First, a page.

I have heard that Humpty Dumpy was supposed to be a mocking reference to King Charles I of England.
I heard Humpty Dumpty was an allegory of Christianity.
First of all you have Humpty Dumpty (HD) being an egg. This symbolizes mankind. We’re all born from eggs.
“HD sat on a wall/HD had a great fall”
This is of course the fall of mankind or original sin
“All the king’s horses and all the king’s men couldn’t put HD together again.”
This symbolize Christianity’s salvations thru faith and not good works.
You see “all the kings horses” (aka animal sacrifices the Jews used to do) “And all the king’s men” (aka good works done by man to promote salvation. “Couldn’t put HD together again.” You see the king’s horses or the king’s men can’t restore the “egg” (aka mankind) to a whole. Only the king (aka GOD) can do that.
From the Greek:
Hump = having sexual relations with
Ty = reference to King Charles I (played by Tyrone Power in the film “Cromwell”)
Dump = to end a relationship, as in “She dumped me”
Ty = reference to Paul of Tarsus (played by Tyrone Power in the film “The Road to Tarsus”)
Thus the true meaning of “Humpty Dumpty” is ceasing to following Christianity (dumping Paul) and having a sexual relationship with Charles. Glad to have cleared that up.
WARNING: I have a rare skin disease of the keyboard that occasionally causes sarcasm to creep into postings, all unwittingly on my part.
The link to the column is: http://www.straightdope.com/mailbag/mhumpty.html and this is a Mailbag column, not written by Cecil, but written by the Straight Dope Science Advisory Staff. Jill will presumably move it to the other forum.
Since the nursery rhyme seems to date to late 1700s or early 1800s, there’s no reason to think it was a reference to Charles I (early 1600s, if I recollect.)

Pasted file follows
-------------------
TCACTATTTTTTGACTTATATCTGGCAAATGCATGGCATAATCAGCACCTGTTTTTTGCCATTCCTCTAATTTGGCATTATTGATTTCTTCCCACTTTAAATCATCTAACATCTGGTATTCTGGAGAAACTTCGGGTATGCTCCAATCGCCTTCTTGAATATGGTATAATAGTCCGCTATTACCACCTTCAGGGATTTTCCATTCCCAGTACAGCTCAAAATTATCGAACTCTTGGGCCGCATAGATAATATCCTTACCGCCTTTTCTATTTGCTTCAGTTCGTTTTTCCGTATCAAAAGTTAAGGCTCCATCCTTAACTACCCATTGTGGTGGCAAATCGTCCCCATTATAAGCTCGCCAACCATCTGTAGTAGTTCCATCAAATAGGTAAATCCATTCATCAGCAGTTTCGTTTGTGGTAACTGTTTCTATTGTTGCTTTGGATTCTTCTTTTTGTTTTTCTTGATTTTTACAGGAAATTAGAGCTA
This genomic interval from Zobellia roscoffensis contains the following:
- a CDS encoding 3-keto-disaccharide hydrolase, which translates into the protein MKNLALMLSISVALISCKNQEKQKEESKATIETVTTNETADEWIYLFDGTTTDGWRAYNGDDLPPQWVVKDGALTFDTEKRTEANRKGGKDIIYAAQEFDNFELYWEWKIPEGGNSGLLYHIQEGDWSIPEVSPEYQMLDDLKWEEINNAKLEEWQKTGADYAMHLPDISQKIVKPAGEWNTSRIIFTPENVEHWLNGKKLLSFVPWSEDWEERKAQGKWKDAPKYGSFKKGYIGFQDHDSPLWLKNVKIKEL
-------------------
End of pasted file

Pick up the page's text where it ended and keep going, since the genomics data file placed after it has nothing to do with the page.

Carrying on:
I contend that any short bit of childhood rhyme like that can be made to fit almost any interpretation you want to impose on it. Hence, Markxxx, your interpretation is as good as any, I suppose. It seems to me if it was a Christian allegory, however, it would end with some indication that the King DOES put the egg back together; that’s noticably absent.
I could make an equally strong arguement that it is an allegory about the Clinton Impeachment.
“Humpty Dumpty” certainly has a sexual connotation (hump)
“sat on wall” = tried to stonewall investigation, did nothing
“had a great fall” = was impeached
“all the king’s horses” and “all the king’s men” = all the power of the presidency was unable to stop the impeachment, and the reputation of Clinton was broken forever.
See? easy. Silly, of course, but that’s my point – interpreting allegory is always a tricksy business.
My deja vu is getting worse every day I read this board. Here’s another link:
Certainly it is hard to dismiss out of hand political origins for nursery rhymes. Everyone knows the examples of Jack and Jill, and Little Jack Horner. However, in almost all of those cases, the authorities on origins agree as to the original meanings. The lack of a reference on Humpty Dumpty to anyone in English history by a credible source would tend to indicate it was more likely a riddle rhyme. Given the fact that there was a drink called a humpty-dumpty, I tend to think the drink is referenced by the rhyme.
Humpty Dumpty (interpreted as a riddle) is clearly a statement of the Second Law of Thermodynamics.